15. Mark, I recommend hitting the books. There are a lot of great general books on Japanese swords. You can also spend time on NMB and answer lots of questions that you have just by searching. Grey Doffin's site is a great place to buy books. The bright side of this sword is that it is genuine, has good resting mounts and is in good polish. It is also signed, and Kunimitsu is a very common name, so people won't be concerned that it is gimei. On the dark side, the ware, or flaws in the steel, are quite large and distracting. The temper line is chu suguha, meaning narrow and straight, and most collectors find simple suguha to be a bit uninteresting (although some love it). It's worth maybe $300-600, depending on the market. My advice is to enjoy it as long as you can and study it. Hopefully you got into it cheap enough that you will get your money back or even make a few bucks once you decide to sell it. After you have made progress on your reading and know what you want next, then you have a sword budget from the proceeds. Best of luck with your collecting!
  16. It does appear to be an excellent sword, well done. The kissaki can be repaired, I think. And I still think that the mounts are some sort of unusual court mounts.
  17. Are the menuki any good? Is it missing the fuchi? Is the kashira nice? Even if the sword is a tsunagi, it might be worth a few bucks based on the mounts.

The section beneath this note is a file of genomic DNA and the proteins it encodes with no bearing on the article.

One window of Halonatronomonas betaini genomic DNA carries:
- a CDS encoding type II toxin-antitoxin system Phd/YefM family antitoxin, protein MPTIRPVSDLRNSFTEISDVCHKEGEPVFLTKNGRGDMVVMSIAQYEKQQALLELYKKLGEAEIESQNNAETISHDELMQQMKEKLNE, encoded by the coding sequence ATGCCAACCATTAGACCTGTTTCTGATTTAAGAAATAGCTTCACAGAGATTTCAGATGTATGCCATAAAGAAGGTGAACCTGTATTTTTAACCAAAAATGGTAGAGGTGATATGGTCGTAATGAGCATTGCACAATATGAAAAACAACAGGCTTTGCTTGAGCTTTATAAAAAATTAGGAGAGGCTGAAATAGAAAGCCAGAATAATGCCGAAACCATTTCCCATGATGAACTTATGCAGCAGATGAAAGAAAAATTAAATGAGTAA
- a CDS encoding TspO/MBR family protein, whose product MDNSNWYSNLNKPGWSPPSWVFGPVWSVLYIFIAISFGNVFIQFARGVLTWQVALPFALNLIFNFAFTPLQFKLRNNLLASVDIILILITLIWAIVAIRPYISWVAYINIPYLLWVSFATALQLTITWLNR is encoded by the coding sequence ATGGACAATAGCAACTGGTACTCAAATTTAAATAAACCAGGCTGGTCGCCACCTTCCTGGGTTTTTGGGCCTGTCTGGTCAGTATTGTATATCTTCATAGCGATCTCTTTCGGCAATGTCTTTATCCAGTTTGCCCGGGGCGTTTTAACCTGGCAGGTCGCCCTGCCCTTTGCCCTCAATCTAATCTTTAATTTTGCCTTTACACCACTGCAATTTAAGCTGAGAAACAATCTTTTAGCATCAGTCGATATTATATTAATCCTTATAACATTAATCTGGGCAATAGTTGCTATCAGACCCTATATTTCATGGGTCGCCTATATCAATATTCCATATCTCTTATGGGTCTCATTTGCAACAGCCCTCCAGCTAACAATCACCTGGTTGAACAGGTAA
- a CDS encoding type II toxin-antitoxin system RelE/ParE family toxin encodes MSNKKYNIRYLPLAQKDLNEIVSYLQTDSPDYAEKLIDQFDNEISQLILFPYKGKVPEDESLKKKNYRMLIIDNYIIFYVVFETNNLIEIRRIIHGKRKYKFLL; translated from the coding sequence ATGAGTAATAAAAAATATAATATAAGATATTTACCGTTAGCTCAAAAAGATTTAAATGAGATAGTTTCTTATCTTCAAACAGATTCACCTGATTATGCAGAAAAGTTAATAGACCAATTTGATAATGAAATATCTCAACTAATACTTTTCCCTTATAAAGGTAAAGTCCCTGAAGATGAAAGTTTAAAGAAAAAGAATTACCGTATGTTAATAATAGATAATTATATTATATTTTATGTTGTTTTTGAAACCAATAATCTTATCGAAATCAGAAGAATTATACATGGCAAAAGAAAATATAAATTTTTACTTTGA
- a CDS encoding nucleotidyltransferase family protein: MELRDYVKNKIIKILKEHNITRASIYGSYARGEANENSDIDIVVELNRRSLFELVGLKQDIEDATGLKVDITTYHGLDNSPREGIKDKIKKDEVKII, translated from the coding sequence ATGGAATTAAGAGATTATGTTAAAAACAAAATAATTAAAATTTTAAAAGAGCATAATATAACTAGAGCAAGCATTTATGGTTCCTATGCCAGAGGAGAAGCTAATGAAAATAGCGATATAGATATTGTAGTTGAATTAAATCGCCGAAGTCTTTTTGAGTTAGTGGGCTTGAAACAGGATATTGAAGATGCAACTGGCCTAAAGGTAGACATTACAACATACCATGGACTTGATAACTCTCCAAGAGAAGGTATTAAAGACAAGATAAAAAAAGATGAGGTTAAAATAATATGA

18. The paper also appears to state that it has gonome hamon and masame hada. I also think that it attributes the sword to the Edo period, making it a true samurai sword. Sadaharu is listed in Hawley's as Kensaishi Sadaharu, and worked in 1866, toward the end of Edo.
  19. My fingers are crossed that the cracks are small!
  20. Judging by the yasurime (filing pattern), it is probably fairly new (e.g. shinshinto or later).
  21. I agree with Matt's assessment. It looks like a nice blade that appears to be in good polish. It's hard to tell more with the photos about blade condition. The papers and the shumei (lacquer mei) are contradictory. I'm not sure that NBTHK or NTHK would paper it if the shumei is incorrect - perhaps others have had them pass swords with incorrect shumei, but I have not. On the other hand, if the shumei is correct, they would likely paper it. Setting value is more difficult, though again, I agree with Matt ($1200-1800 as it sits most likely). You can submit it to NTHK at one of the sword shows and if it does paper to Hasebe, life is good. If you set aside the papers, you are in the uncomfortable position of passing it off as a Hasebe or playing dumb, even though you know that at least one expert (the sword dealer) thinks otherwise. Most collectors prefer to put all the cards on the table and let the chips fall where they may.
  22. You have gotten lots of great advice. I also endorse the order of priority that Tom advises. Finally, when it comes to names, a very good general book for translations based on stroke count is Koop and Inada. Japanese Names and How to Read Them.
  23. Steve, I have seen the first two characters referred to as Ichiryu